“One of the last projects that I worked on with then-director Candy Jones was essentially an archeological salvage of the Sugar Land Imperial plant. We were working with the city. They had acquired the property for the development that was being imagined at that time from Imperial Sugar … to go in and see what could be taken out of the plant facility that might help support a future museum, which of course is currently in the works,” he said.

At that time he saw that the state Legislature was about to move some historic properties from the Texas Parks and Wildlife Department to the Texas Historical Commission.

“I knew based on the list of sites that were going to be transferred that I lived relatively close to the Levi Jorden Plantation in Brazoria County and to the San Felipe de Austin State Historic Site in Austin County,” he said. “So I felt like there might be an opportunity for me to work for one of those and both of them were going to be queued up for some significant development.”

He ended up getting hired for both.

“I remember telling my then-boss you gave me the best two jobs you have, I got both of them. From her perspective, they only had to pay me for one.”

By 2009 McAuley was asked to pick one of the sites to work with.

“My background really spoke to the San Felipe story. I had worked at the George Ranch, I knew a lot about this Austin Colony stuff, I’d worked with the Independence Trail program, so I knew all the peripheral partners that are connected to that… and so it worked out well,” he said.

At the time he officed in a tiny room in the Josey Store, which served as a museum and gift shop. He spent the next few years working with the teams that planned and fundraised for the new museum, which was to be built on property across FM 1458. That brought him back around to his former boss, Michael Moore.

“It was a fun full circle for me in the sense that Michael Moore, who invited me into this field, had also been asked to come on board with us as a consultant on exhibit design work, so it was a chance for he and I to kind of partner together again from my early museum career and work with someone who certainly has much more knowledge than anyone I know specifically about the town of San Felipe,” McAuley said. “He had put a lot of his energies both as a director in Fort Bend County and then subsequently after his retirement into studying San Felipe. It’s a real passion of his, and so I’m privileged to stand on his shoulders in terms of research and things he’s done to help us improve the site.”

Once the plan was in place, construction could finally start.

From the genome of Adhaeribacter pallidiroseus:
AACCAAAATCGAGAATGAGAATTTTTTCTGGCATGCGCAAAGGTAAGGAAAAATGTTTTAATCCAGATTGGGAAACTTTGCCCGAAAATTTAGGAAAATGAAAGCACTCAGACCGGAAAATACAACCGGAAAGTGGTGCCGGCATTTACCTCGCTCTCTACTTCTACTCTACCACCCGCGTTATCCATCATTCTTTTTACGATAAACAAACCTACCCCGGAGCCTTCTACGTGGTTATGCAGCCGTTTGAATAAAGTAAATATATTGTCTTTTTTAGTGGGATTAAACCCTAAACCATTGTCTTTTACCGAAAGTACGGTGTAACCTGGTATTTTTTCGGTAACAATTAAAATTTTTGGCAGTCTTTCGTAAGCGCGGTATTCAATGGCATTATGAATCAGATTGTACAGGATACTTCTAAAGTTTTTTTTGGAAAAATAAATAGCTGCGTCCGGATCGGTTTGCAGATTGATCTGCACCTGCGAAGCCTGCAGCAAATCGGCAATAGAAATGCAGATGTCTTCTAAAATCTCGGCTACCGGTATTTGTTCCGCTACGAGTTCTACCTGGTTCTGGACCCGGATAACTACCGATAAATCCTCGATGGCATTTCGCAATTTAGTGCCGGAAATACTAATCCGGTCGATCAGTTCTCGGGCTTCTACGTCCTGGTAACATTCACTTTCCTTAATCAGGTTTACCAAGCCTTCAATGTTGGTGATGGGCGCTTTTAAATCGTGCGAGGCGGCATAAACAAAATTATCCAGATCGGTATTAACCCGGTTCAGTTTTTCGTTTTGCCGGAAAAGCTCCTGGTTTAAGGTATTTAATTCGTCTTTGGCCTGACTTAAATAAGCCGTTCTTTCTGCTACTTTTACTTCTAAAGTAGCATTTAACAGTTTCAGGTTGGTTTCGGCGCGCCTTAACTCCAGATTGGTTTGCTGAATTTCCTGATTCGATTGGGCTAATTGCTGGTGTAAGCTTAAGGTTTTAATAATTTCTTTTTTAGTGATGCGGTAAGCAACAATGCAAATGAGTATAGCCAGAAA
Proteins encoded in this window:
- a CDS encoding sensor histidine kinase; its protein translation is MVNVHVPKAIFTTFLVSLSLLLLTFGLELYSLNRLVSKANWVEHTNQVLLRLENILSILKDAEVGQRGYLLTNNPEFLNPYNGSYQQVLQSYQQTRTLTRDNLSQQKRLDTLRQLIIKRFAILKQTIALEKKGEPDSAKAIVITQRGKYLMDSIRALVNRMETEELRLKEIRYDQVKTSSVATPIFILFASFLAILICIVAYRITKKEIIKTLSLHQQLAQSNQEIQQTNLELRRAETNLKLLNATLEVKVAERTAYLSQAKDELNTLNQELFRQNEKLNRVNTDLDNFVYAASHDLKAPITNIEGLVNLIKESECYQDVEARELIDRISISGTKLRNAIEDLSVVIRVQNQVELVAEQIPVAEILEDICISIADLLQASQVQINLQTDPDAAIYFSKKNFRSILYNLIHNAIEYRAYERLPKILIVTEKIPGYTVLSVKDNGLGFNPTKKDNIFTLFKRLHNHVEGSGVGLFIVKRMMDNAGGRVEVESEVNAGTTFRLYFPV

“It took us roughly two and a half years once we could see the funding vision to get the museum built architecturally and about six more months to install the exhibits,” McAuley said. “I’m proud to see there are a handful of things that I really see as my fingerprint, my footprint, in some of the exhibit planning.

“It’s very much a team process and I don’t want to dismiss any of my colleagues who are collaborative in this effort because we all sat at tables and thought about why things would work and why they wouldn’t but specifically I was a real champion for a historic cabin that we took on donation and preserved and use in the space that our visitors respond to very well,” he said.

“I’m very pleased that Bryan’s at San Felipe de Austin,” Moore said. “I had dreams for that place going back decades and to have somebody of his caliber and his drive and interest and enthusiasm to be at the helm of it is just very gratifying to me.”

He credits McAuley with being able to balance two key aspects of museum management.

“I think the essence of Bryan is just that, he has a leg in the marketing world and leg in the program world and forms kind of a connective link, a connective tissue between the past and the present, between the story and the audience and I’ve just been so impressed by him, so pleased with his efforts to take the story and significance of the past and find ways to engage people,” he said.

As the museum enters its second year, McAuley said there are plans to have live archeology going on at least twice a year that people can observe. Additionally, they plan to build representative structures to show visitors what buildings I the town would have looked like before it was burned by fleeing residents during the Runaway Scrape in 1836.

In addition to a love of history, McAuley has a very personal tie to Stephen F. Austin, founder of San Felipe.

“By happenstance, I’m a third cousin seven times removed from Stephen F. Austin. We have a common ancestor closer to England than to Texas,” he said. “Every ancestor for me between that common ancestor and me is a male, except for my mother, so the Austin name comes all the way down and stops a generation before me.”

Moore said having the museum in place and McAuley in charge is a perfect combination.

“I couldn’t be more pleased than to have him there and to see this wonderful new museum that was a dream of so many of ours… It’s a place where people come to get enthused about the stories of the past,” Moore said.